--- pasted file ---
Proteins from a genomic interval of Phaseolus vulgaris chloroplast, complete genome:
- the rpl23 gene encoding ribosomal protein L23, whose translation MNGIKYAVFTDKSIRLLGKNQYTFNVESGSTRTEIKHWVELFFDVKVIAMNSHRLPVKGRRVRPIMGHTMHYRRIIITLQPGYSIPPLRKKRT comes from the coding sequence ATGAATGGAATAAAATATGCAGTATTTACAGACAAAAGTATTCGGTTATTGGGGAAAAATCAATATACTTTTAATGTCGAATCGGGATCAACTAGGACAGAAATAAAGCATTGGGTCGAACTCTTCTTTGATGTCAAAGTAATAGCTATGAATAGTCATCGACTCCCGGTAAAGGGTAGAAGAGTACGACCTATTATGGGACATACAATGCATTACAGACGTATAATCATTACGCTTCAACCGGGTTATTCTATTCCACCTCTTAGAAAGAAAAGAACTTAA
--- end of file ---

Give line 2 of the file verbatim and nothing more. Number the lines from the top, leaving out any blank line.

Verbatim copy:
- the rpl23 gene encoding ribosomal protein L23, whose translation MNGIKYAVFTDKSIRLLGKNQYTFNVESGSTRTEIKHWVELFFDVKVIAMNSHRLPVKGRRVRPIMGHTMHYRRIIITLQPGYSIPPLRKKRT comes from the coding sequence ATGAATGGAATAAAATATGCAGTATTTACAGACAAAAGTATTCGGTTATTGGGGAAAAATCAATATACTTTTAATGTCGAATCGGGATCAACTAGGACAGAAATAAAGCATTGGGTCGAACTCTTCTTTGATGTCAAAGTAATAGCTATGAATAGTCATCGACTCCCGGTAAAGGGTAGAAGAGTACGACCTATTATGGGACATACAATGCATTACAGACGTATAATCATTACGCTTCAACCGGGTTATTCTATTCCACCTCTTAGAAAGAAAAGAACTTAA